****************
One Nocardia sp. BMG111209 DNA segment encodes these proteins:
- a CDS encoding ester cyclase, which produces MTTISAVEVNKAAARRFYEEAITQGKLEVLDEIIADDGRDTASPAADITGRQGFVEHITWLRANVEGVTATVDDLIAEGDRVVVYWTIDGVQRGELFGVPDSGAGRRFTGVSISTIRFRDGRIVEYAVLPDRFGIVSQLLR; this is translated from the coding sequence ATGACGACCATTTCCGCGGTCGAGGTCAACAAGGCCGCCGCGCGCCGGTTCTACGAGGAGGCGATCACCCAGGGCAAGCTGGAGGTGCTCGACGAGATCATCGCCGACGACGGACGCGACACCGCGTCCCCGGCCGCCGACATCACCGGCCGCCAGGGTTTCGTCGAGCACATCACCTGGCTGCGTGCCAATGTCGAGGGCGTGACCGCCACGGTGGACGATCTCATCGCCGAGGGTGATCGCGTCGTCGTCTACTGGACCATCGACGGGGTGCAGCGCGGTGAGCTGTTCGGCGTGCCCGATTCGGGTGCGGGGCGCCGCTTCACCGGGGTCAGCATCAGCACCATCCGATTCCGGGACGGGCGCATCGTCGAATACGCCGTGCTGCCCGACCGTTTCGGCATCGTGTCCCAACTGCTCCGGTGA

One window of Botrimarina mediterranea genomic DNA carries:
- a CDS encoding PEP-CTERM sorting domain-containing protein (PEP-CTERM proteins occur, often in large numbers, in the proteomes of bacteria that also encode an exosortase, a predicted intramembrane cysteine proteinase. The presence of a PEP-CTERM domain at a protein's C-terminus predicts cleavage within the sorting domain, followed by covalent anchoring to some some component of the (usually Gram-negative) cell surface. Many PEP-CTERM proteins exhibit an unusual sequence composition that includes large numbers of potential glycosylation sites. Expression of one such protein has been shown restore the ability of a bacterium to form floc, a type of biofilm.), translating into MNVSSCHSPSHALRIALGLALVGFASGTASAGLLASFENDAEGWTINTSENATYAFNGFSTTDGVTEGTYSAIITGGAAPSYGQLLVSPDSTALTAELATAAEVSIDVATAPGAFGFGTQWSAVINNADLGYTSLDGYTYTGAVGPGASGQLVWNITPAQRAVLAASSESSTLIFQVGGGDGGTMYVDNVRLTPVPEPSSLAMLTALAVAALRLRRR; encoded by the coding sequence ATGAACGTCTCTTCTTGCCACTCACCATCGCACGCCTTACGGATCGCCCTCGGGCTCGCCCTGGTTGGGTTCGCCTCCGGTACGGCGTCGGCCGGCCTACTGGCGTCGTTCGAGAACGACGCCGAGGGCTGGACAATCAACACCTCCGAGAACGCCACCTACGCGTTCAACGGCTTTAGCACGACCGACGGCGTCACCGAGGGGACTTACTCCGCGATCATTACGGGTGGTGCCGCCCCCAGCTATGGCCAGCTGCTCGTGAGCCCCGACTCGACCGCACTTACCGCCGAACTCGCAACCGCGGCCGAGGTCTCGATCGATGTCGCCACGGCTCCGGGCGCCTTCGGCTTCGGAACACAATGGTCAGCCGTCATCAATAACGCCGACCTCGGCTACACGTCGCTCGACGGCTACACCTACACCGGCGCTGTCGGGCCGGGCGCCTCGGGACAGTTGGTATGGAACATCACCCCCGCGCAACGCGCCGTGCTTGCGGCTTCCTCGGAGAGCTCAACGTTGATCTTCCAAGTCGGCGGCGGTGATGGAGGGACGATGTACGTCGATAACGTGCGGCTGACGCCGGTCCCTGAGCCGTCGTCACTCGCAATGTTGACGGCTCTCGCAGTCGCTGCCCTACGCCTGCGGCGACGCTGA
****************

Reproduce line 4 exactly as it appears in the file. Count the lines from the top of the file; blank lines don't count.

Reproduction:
- a CDS encoding PEP-CTERM sorting domain-containing protein (PEP-CTERM proteins occur, often in large numbers, in the proteomes of bacteria that also encode an exosortase, a predicted intramembrane cysteine proteinase. The presence of a PEP-CTERM domain at a protein's C-terminus predicts cleavage within the sorting domain, followed by covalent anchoring to some some component of the (usually Gram-negative) cell surface. Many PEP-CTERM proteins exhibit an unusual sequence composition that includes large numbers of potential glycosylation sites. Expression of one such protein has been shown restore the ability of a bacterium to form floc, a type of biofilm.), translating into MNVSSCHSPSHALRIALGLALVGFASGTASAGLLASFENDAEGWTINTSENATYAFNGFSTTDGVTEGTYSAIITGGAAPSYGQLLVSPDSTALTAELATAAEVSIDVATAPGAFGFGTQWSAVINNADLGYTSLDGYTYTGAVGPGASGQLVWNITPAQRAVLAASSESSTLIFQVGGGDGGTMYVDNVRLTPVPEPSSLAMLTALAVAALRLRRR; encoded by the coding sequence ATGAACGTCTCTTCTTGCCACTCACCATCGCACGCCTTACGGATCGCCCTCGGGCTCGCCCTGGTTGGGTTCGCCTCCGGTACGGCGTCGGCCGGCCTACTGGCGTCGTTCGAGAACGACGCCGAGGGCTGGACAATCAACACCTCCGAGAACGCCACCTACGCGTTCAACGGCTTTAGCACGACCGACGGCGTCACCGAGGGGACTTACTCCGCGATCATTACGGGTGGTGCCGCCCCCAGCTATGGCCAGCTGCTCGTGAGCCCCGACTCGACCGCACTTACCGCCGAACTCGCAACCGCGGCCGAGGTCTCGATCGATGTCGCCACGGCTCCGGGCGCCTTCGGCTTCGGAACACAATGGTCAGCCGTCATCAATAACGCCGACCTCGGCTACACGTCGCTCGACGGCTACACCTACACCGGCGCTGTCGGGCCGGGCGCCTCGGGACAGTTGGTATGGAACATCACCCCCGCGCAACGCGCCGTGCTTGCGGCTTCCTCGGAGAGCTCAACGTTGATCTTCCAAGTCGGCGGCGGTGATGGAGGGACGATGTACGTCGATAACGTGCGGCTGACGCCGGTCCCTGAGCCGTCGTCACTCGCAATGTTGACGGCTCTCGCAGTCGCTGCCCTACGCCTGCGGCGACGCTGA